Kangiqsujuaq means "the large bay" in Inuktitut. It is on the southeastern shore of Wakeham Bay near the Hudson Strait. Kangiqsujuaq is also called Wakeham Bay which is named after the explorer who navigated the Hudson Strait in 1897. The village is 2100 km north of Montreal and has a population of nearly 840.
Kangiqsujuaq is known for its beautiful landscape with soil rich in minerals. The area has been mined sporadically since the 1950s. Today, copper and nickel are being mined by the Société minière Raglan du Québec.
A trading post was established at Kangiqsujuaq by Révillon Frères in 1910. By 1928 the Hudson's Bay Company established its own trading post and fox farm in the area. Between 1936 and 1963, a Catholic mission, a school, a nursing station and an Anglican church were founded.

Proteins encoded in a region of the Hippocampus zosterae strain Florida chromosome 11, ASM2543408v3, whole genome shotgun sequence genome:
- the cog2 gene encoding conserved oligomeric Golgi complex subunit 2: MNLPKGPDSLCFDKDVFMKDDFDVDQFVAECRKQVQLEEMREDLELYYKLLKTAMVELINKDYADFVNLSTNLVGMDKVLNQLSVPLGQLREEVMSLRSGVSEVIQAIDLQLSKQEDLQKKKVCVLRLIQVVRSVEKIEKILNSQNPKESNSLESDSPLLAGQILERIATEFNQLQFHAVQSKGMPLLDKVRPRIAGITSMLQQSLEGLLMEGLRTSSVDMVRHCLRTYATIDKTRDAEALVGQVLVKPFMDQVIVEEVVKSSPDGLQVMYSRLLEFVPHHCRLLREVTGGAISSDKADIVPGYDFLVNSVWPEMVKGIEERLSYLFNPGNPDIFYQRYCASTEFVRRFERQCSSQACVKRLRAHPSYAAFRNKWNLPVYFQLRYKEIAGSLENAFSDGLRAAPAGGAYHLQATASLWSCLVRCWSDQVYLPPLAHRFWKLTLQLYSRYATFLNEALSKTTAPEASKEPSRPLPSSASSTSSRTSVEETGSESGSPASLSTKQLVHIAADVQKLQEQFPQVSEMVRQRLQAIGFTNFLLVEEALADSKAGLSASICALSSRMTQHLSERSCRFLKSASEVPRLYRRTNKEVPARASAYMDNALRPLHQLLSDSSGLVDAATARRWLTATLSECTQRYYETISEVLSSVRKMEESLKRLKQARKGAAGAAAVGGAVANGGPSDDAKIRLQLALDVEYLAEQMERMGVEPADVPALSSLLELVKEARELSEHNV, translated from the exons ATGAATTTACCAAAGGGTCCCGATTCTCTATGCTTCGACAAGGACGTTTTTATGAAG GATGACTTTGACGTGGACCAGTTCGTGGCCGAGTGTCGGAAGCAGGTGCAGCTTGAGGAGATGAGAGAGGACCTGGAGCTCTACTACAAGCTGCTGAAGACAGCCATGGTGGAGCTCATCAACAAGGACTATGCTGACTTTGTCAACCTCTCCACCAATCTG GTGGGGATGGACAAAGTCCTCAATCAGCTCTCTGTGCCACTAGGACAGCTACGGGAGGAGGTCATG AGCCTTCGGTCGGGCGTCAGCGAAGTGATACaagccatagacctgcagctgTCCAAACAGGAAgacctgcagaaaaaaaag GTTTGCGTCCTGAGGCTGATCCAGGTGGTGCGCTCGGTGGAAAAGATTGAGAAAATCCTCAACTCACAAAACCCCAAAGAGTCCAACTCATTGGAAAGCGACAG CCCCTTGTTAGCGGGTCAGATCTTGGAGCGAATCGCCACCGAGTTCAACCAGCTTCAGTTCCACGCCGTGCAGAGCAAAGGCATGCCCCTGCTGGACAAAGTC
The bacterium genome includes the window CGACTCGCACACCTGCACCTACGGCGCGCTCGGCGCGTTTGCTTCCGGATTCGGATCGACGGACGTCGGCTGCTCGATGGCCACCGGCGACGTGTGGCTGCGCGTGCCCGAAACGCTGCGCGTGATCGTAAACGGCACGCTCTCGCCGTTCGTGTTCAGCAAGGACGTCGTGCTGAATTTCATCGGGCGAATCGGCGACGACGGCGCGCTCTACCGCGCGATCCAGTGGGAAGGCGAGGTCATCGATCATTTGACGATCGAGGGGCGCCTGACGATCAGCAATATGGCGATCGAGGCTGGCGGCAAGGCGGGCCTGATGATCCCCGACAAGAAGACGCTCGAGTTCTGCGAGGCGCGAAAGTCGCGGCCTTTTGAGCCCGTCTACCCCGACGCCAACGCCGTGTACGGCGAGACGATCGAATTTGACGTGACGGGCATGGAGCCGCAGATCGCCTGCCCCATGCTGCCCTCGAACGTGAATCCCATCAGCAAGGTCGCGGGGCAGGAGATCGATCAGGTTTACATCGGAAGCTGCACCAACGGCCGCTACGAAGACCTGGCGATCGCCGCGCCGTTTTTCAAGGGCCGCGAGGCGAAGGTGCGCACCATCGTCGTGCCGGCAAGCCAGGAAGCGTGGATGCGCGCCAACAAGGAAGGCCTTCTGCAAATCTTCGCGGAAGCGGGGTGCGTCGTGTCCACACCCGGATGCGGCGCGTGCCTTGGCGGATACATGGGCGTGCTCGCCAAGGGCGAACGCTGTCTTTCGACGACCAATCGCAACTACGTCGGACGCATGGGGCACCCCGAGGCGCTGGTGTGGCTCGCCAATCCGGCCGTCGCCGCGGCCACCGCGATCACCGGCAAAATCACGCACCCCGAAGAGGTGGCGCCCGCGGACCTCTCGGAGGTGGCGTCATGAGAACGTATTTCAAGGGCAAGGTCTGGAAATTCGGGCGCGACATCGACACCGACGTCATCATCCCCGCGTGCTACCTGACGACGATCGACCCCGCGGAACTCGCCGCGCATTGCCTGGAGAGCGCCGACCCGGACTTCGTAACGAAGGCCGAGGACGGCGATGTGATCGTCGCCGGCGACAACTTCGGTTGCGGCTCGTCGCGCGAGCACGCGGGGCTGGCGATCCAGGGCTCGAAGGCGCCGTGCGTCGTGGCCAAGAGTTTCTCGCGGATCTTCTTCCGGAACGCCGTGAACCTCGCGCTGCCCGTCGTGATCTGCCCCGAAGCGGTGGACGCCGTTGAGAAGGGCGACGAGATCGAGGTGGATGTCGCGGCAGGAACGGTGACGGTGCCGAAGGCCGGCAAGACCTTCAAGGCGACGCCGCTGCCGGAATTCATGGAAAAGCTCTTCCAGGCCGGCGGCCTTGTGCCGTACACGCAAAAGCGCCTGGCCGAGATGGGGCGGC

The Wakeham Bay Cooperative Association was incorporated in 1970 and joined the Fédération des coopératives du Nouveau-Québec in 1971.
The density of the stone in Kangiqsujuaq has made the sculptors adopt a more simplistic and streamlined style or carving. They will use mostly a hard variations of grey steatite and sometimes dark black serpentine.
Kangiqsujuaq is only 15km away from Qikertaaluk Island and Qajartalik, where petroglyph masks dating back to the late Dorset period, about 1200 years ago, have been found. These petroglyphs have influenced the carving style of present day artists of the region to some extent.
Notable artists (past and present) include:
- Jobie Arnaituq (1948-)
- Mitiarjuk Nappaaluk (1931-2007)
- Johnny Pilurtuut (1928-1995)